When considering the set of matrices:

$$Sp(n) = \{ S \in \text{GL} (2n, \mathbb{R}) \hspace{2mm} \text{s.t.} \hspace{2mm} S^T \Omega S= \Omega\} \tag{1}$$


$$\tag{2} \Omega = \begin{pmatrix} 0 & \mathbb{I}_{n} \\ - \mathbb{I}_{n} & 0\end{pmatrix}$$

with $\mathbb{I}_{n}$ being the $n \times n$ identity matrix and $0$ denotes the zero matrix of appropriate dimension.

Show that $Sp(n)$ forms a group under matrix multiplication (assuming associativity).

When trying to prove closure I took two matrices into account, labeled $S_1$ and $S_2$.

$$S_1 \in GL(2n, \mathbb{R}) \hspace{5mm} ; \hspace{5mm} S_2 \in GL(2n, \mathbb{R})$$

and therefore $S_1 \cdot S_2 \in GL(2n, \mathbb{R})$

But then I know I must show that these matrices respect the equation above, $S^T \Omega S= \Omega$. How do I do this?

I thought that I needed a representation (general) of an $S$ matrix that had a $det(S) \neq 0 $ but how do I make a general matrix (using letter and not numbers) that clearly shows having a $det \neq 0 $?

Must I also show that $\Omega$ belongs to $GL(2n, \mathbb{R}$? Or is that assumed?

  • 1
    $\begingroup$ Please don't use bold face all the time. The definition of $Sp(n)$ directly says that $\Omega\subset GL_{2n}(\Bbb R)$, right? $\endgroup$ Jun 4, 2020 at 13:35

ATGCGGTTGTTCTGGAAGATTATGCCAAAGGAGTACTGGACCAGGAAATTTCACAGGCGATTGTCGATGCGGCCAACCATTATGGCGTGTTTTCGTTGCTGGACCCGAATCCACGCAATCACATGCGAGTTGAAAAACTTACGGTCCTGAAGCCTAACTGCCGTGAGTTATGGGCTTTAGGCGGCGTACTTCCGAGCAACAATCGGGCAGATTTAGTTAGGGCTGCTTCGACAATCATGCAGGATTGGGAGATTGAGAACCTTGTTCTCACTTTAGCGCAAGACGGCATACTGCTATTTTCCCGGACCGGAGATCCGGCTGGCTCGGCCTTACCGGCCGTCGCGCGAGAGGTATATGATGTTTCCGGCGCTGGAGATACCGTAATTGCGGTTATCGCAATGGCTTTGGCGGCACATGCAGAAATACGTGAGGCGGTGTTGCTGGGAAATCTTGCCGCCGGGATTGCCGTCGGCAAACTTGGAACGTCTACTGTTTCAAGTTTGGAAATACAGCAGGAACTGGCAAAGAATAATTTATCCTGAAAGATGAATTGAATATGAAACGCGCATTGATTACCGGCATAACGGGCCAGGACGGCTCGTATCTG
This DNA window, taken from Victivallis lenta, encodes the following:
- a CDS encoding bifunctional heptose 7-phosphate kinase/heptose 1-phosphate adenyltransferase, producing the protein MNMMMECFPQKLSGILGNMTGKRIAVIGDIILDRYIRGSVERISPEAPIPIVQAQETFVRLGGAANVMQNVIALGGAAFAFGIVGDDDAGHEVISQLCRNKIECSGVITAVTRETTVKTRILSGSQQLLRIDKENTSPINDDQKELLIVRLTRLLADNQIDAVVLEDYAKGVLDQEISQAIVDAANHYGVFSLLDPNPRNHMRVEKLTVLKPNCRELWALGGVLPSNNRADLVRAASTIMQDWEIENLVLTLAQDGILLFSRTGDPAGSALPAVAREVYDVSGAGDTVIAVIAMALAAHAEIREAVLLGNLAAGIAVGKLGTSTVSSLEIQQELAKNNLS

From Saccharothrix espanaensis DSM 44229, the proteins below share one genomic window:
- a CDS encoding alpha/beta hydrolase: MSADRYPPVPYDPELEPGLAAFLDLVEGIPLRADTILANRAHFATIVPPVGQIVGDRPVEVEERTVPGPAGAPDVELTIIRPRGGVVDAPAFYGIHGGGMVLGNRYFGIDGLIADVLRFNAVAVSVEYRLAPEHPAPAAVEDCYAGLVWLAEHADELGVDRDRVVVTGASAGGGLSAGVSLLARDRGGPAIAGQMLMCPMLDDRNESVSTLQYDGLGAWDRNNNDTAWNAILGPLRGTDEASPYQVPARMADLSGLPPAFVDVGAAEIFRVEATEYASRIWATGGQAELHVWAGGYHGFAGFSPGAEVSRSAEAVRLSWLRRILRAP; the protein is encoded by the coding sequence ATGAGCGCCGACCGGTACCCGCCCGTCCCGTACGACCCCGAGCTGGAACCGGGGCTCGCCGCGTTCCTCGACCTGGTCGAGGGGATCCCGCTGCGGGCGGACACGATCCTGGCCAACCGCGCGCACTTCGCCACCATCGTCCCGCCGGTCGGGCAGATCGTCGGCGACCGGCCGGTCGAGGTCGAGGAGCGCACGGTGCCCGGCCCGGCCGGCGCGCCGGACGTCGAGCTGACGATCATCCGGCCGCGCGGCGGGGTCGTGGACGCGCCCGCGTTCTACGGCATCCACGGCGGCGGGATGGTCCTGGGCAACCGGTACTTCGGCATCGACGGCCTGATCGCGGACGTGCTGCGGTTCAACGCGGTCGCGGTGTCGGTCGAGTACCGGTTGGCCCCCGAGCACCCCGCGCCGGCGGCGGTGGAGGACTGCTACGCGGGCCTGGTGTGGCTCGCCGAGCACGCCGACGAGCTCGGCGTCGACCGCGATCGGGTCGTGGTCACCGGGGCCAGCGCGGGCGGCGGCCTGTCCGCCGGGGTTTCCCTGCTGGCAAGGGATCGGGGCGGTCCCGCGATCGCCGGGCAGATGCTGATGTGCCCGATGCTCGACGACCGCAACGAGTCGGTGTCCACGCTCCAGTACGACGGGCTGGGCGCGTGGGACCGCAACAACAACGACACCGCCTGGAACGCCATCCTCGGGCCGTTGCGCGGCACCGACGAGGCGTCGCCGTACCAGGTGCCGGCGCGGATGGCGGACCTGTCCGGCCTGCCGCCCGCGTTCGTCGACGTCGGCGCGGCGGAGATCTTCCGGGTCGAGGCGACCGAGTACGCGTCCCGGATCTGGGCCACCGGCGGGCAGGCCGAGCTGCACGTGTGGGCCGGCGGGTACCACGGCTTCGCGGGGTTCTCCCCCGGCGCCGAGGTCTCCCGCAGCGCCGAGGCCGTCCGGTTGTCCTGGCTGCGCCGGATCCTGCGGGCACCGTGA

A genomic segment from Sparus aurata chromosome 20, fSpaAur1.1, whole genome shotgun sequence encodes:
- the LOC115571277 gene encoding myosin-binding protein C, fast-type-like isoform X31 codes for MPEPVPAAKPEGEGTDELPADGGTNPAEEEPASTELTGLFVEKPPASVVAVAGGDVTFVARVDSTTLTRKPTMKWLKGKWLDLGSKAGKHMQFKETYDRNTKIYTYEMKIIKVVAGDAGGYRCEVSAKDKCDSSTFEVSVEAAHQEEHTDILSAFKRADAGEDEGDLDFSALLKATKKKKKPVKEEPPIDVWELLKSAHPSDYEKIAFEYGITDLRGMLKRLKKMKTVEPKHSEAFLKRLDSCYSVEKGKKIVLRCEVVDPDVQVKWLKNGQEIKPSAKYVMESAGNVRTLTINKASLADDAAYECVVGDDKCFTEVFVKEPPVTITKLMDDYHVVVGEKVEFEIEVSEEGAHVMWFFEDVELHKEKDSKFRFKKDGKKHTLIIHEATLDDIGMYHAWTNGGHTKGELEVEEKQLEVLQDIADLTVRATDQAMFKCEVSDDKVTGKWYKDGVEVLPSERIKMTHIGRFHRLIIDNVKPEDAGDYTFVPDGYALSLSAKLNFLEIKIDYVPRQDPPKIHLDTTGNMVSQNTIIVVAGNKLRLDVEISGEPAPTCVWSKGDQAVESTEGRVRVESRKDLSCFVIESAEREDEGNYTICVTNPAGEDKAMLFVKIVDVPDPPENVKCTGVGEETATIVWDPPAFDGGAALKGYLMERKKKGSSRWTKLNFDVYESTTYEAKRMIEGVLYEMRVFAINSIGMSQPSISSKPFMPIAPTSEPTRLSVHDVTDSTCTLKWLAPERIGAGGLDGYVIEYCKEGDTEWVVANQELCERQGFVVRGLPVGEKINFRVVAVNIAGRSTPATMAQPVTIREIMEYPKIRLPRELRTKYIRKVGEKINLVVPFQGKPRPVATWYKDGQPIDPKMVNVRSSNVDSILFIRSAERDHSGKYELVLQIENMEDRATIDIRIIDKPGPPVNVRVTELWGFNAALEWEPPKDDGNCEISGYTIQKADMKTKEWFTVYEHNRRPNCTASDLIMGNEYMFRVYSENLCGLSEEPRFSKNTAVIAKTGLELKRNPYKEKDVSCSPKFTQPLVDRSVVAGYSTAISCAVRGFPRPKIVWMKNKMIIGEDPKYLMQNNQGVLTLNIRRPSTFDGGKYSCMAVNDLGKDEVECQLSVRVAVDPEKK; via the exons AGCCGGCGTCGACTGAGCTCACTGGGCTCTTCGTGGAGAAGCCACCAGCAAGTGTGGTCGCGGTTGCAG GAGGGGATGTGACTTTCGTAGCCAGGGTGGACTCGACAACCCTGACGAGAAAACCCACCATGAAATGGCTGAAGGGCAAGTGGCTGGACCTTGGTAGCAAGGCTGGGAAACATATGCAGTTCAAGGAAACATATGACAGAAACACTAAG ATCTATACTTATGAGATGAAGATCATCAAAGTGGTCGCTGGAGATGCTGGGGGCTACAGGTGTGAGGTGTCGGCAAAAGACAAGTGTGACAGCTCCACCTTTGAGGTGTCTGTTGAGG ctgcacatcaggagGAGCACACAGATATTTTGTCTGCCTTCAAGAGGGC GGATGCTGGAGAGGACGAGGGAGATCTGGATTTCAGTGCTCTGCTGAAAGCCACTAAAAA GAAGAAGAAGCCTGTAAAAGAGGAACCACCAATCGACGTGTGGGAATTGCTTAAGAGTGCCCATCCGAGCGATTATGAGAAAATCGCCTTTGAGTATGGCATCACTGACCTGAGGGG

• $\begingroup$ I only use it with the purpose of emphasizing the most important parts of the text. Oh, of course it does. Thank you. I have been looking at this question for a long time and didn't notice that. But still, how do I make an example matrix S, do I simply make one that can be written as: $$\begin{pmatrix} a &b \\ c & d \end{pmatrix}$$ and then call $ad-bc \neq 0$ I t just doesn't look like a proof to me. $\endgroup$ Jun 4, 2020 at 13:41

1 Answer 1


It seems your question is: show that $Sp(n)$ forms a group under matrix multiplication.

However, when you want to prove the "closure" you do not have to take $S_1$ and $S_2$ in $GL(2n)$, but in $Sp(n)$.

How to do it: take $S_1 \in Sp(n)$ and $S_2 \in Sp(n)$. Is it true that $S_1 S_2 \in Sp(n)$? Let's try:

$$ (S_1 S_2)^T \Omega (S_1 S_2) = S_2^T S_1^T \Omega S_1 S_2 = S_2^T (S_1^T \Omega S_1) S_2 = S_2^T \Omega S_2 = \Omega $$

This proves that $S_1 S_2 \in Sp(n)$.

  • $\begingroup$ I thought I had to show that a product of two elements also belong in $GL(2n, \mathbb{R})$. It makes perfect sense that way. Thank you $\endgroup$ Jun 4, 2020 at 13:54

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